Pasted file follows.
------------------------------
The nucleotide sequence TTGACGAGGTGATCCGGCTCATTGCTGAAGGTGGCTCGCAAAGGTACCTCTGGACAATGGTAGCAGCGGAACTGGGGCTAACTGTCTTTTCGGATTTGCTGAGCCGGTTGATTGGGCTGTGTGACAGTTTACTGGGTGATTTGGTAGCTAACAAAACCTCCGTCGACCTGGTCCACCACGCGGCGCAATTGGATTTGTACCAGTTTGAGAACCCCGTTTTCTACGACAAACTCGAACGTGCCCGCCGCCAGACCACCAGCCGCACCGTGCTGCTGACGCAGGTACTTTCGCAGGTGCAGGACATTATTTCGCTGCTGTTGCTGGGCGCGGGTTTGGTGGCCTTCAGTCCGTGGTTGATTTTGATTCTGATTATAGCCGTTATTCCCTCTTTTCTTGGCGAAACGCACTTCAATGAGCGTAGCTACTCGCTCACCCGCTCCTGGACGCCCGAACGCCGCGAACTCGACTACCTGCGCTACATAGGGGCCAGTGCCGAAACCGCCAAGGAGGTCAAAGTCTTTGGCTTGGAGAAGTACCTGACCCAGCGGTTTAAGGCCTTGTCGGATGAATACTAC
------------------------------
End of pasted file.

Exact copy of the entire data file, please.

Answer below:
The nucleotide sequence TTGACGAGGTGATCCGGCTCATTGCTGAAGGTGGCTCGCAAAGGTACCTCTGGACAATGGTAGCAGCGGAACTGGGGCTAACTGTCTTTTCGGATTTGCTGAGCCGGTTGATTGGGCTGTGTGACAGTTTACTGGGTGATTTGGTAGCTAACAAAACCTCCGTCGACCTGGTCCACCACGCGGCGCAATTGGATTTGTACCAGTTTGAGAACCCCGTTTTCTACGACAAACTCGAACGTGCCCGCCGCCAGACCACCAGCCGCACCGTGCTGCTGACGCAGGTACTTTCGCAGGTGCAGGACATTATTTCGCTGCTGTTGCTGGGCGCGGGTTTGGTGGCCTTCAGTCCGTGGTTGATTTTGATTCTGATTATAGCCGTTATTCCCTCTTTTCTTGGCGAAACGCACTTCAATGAGCGTAGCTACTCGCTCACCCGCTCCTGGACGCCCGAACGCCGCGAACTCGACTACCTGCGCTACATAGGGGCCAGTGCCGAAACCGCCAAGGAGGTCAAAGTCTTTGGCTTGGAGAAGTACCTGACCCAGCGGTTTAAGGCCTTGTCGGATGAATACTAC